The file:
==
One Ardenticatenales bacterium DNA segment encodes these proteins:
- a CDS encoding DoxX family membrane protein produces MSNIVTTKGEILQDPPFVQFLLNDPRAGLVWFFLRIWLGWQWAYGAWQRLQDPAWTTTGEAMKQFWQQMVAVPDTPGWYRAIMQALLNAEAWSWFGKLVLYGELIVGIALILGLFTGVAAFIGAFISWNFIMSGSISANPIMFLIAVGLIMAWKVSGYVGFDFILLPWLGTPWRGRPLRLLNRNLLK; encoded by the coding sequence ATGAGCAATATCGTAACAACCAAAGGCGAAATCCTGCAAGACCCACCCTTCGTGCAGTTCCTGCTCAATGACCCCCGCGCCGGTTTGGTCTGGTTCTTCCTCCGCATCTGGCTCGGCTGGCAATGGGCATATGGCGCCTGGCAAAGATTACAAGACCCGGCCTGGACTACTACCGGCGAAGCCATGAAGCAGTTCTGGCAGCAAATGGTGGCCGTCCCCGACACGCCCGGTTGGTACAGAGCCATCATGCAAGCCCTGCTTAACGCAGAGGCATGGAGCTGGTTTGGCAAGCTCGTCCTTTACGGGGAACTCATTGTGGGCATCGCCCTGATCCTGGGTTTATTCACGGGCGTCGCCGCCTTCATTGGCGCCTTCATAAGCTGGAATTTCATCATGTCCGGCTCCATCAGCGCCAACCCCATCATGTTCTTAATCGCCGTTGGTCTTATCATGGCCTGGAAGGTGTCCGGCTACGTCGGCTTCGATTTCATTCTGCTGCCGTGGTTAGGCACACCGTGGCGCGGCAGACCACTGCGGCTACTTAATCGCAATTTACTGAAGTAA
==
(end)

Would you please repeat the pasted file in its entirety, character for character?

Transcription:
One Ardenticatenales bacterium DNA segment encodes these proteins:
- a CDS encoding DoxX family membrane protein produces MSNIVTTKGEILQDPPFVQFLLNDPRAGLVWFFLRIWLGWQWAYGAWQRLQDPAWTTTGEAMKQFWQQMVAVPDTPGWYRAIMQALLNAEAWSWFGKLVLYGELIVGIALILGLFTGVAAFIGAFISWNFIMSGSISANPIMFLIAVGLIMAWKVSGYVGFDFILLPWLGTPWRGRPLRLLNRNLLK; encoded by the coding sequence ATGAGCAATATCGTAACAACCAAAGGCGAAATCCTGCAAGACCCACCCTTCGTGCAGTTCCTGCTCAATGACCCCCGCGCCGGTTTGGTCTGGTTCTTCCTCCGCATCTGGCTCGGCTGGCAATGGGCATATGGCGCCTGGCAAAGATTACAAGACCCGGCCTGGACTACTACCGGCGAAGCCATGAAGCAGTTCTGGCAGCAAATGGTGGCCGTCCCCGACACGCCCGGTTGGTACAGAGCCATCATGCAAGCCCTGCTTAACGCAGAGGCATGGAGCTGGTTTGGCAAGCTCGTCCTTTACGGGGAACTCATTGTGGGCATCGCCCTGATCCTGGGTTTATTCACGGGCGTCGCCGCCTTCATTGGCGCCTTCATAAGCTGGAATTTCATCATGTCCGGCTCCATCAGCGCCAACCCCATCATGTTCTTAATCGCCGTTGGTCTTATCATGGCCTGGAAGGTGTCCGGCTACGTCGGCTTCGATTTCATTCTGCTGCCGTGGTTAGGCACACCGTGGCGCGGCAGACCACTGCGGCTACTTAATCGCAATTTACTGAAGTAA